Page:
New Legislation Aims to Help West Virginians with Chronic Illnesses

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Cost-sharing practices that limit access to vital medications for West Virginians with serious health conditions may soon be alleviated thanks to a bill just introduced in Congress. The bi-partisan legislation, supported by the American College of Rheumatology, the Arthritis Foundation and other medical and patient groups, has been introduced by Rep. David B. McKinley (R-WV) and Rep. Lois Capps (D-Calif.).

Cost-sharing practices that limit access to vital medications for West Virginians with serious health conditions may soon be alleviated thanks to a bill just introduced in Congress. The bi-partisan legislation, supported by the American College of Rheumatology, the Arthritis Foundation and other medical and patient groups, has been introduced by Rep. David B. McKinley (R-WV) and Rep. Lois Capps (D-Calif.).

The Patients' Access to Treatments Act of 2012 (H.R.4209) would limit co-payment, co-insurance or other cost-sharing requirements that insurance plans require for so-called “specialty” medications. Medications placed on a specialty tier require enrollees to pay a percent of the cost as opposed to a traditional co-pay. By reducing out-of-pocket costs, this legislation would make access to innovative and necessary medications more available to West Virginians with chronic, disabling or life-threatening conditions.

According to the Centers for Disease Control and Prevention, arthritis is the most common cause of disability in the United States, affecting more than 50 million Americans. In 2007, 36 percent of adults in West Virginia reported being diagnosed with arthritis. Many of these patients are prescribed biologics or specialty drugs to help treat arthritis and other serious health conditions.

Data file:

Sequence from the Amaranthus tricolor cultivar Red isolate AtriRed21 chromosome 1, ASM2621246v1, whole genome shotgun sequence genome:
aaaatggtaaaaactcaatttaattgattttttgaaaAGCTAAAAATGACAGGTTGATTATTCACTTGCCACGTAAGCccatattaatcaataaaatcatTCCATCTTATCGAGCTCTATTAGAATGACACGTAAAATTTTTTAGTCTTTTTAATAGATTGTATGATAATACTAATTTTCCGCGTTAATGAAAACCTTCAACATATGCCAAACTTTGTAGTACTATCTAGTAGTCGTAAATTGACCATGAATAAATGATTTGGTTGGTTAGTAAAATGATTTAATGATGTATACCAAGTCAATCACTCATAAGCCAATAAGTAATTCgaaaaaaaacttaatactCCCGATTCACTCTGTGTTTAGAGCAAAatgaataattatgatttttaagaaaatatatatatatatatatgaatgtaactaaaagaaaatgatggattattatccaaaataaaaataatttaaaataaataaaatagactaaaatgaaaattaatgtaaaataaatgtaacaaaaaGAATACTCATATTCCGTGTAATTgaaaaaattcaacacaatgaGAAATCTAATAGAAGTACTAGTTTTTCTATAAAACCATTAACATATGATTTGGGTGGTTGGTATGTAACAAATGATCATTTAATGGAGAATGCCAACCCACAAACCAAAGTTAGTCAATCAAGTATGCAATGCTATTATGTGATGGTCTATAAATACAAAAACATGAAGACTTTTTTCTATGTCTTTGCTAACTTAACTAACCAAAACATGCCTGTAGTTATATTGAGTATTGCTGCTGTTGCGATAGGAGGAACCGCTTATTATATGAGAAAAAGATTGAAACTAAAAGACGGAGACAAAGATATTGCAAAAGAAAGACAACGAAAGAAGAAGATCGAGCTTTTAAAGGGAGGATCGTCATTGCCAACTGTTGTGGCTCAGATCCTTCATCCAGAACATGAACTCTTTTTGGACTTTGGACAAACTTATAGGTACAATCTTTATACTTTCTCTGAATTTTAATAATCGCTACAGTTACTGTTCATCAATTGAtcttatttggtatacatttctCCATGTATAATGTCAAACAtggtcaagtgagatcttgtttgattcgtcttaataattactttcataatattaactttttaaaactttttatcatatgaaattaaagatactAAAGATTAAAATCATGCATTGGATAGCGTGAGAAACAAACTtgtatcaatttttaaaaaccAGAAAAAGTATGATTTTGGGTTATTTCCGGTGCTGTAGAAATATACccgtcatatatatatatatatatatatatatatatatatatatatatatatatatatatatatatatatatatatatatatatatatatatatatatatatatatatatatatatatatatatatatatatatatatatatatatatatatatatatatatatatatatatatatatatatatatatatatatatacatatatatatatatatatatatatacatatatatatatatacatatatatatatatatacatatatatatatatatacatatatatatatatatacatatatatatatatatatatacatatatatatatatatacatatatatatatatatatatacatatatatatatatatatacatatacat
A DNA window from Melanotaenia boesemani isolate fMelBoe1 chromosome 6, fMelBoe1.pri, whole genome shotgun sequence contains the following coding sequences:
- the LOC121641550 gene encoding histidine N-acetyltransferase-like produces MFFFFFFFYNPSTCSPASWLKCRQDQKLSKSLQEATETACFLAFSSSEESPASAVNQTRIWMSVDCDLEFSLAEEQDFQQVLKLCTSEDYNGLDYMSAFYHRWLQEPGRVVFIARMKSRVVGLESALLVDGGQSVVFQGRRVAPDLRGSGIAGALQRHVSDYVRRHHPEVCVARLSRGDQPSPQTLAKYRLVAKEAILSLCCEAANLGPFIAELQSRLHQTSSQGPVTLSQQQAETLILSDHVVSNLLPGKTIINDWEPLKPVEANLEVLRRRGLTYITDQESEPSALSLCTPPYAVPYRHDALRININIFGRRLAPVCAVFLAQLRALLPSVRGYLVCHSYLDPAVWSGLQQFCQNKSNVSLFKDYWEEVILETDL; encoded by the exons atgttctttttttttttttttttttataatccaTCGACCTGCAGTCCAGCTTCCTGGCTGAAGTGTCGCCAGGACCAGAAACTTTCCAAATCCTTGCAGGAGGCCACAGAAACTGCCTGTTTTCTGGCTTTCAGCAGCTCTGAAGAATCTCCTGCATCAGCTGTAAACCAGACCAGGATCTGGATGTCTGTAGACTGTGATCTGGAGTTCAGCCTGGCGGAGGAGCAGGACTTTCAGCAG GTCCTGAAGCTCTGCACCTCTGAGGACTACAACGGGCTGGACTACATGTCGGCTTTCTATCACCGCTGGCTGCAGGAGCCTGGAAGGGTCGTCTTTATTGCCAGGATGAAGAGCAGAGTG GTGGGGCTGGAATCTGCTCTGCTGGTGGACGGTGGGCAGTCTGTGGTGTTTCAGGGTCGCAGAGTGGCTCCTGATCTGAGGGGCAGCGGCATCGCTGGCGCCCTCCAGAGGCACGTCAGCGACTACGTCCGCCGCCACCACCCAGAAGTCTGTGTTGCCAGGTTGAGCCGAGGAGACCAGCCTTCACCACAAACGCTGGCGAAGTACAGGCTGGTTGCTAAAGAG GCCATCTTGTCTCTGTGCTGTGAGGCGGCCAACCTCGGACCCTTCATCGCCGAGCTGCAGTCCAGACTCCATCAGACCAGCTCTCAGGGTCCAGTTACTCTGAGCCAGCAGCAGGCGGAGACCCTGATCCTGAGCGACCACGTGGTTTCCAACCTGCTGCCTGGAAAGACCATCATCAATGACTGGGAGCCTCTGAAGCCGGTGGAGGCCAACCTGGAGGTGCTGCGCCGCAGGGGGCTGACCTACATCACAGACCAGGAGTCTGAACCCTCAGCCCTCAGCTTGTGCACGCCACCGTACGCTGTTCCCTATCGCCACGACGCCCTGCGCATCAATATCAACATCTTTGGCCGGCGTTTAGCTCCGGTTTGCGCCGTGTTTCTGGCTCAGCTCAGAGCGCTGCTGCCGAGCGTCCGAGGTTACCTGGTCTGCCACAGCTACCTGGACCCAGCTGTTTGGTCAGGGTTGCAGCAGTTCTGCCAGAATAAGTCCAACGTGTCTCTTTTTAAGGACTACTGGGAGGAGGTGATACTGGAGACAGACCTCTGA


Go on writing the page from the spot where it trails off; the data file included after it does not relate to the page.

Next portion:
“This legislation is a clear solution for my patients with rheumatic diseases,” says Dr. Shelly Kafka, ACR member and practicing rheumatologist in Clarksburg, W.Va. “Currently there is no cure for inflammatory rheumatic diseases like rheumatoid arthritis but biologics have been proven to decrease or eliminate debilitating symptoms. I support the Patients' Access to Treatments Act of 2012 because it ensures that patients in West Virginia and across the nation will have access to much needed therapies.”

Insurance plans are increasingly adopting a tiered prescription drug system that puts the most expensive medications into a higher specialty tier. As a result, patients’ out-of-pocket costs could run from several hundred to thousands of dollars a month for a single medication. These practices are placing necessary treatments out of reach of insured Americans with chronic disease and contributing to disability and rising healthcare costs.

“Excessive cost sharing that prevents insured patients from accessing the medications they need is simply unacceptable,” says Dr. James O'Dell, American College of Rheumatology president and rheumatology professor of internal medicine at the University of Nebraska Medical Center and the Omaha Veterans Affairs Medical Centers in Omaha, Neb. “We applaud the leadership of Reps. McKinley and Capps for their commitment to making sure more people can access the specialty medications that can prevent them from becoming disabled, seriously ill or dying. Their efforts today will help to reduce unnecessary surgeries, hospital and ER visits, as well as the high costs of long-term care for people whose health conditions worsen because they are not able to receive proper treatment.”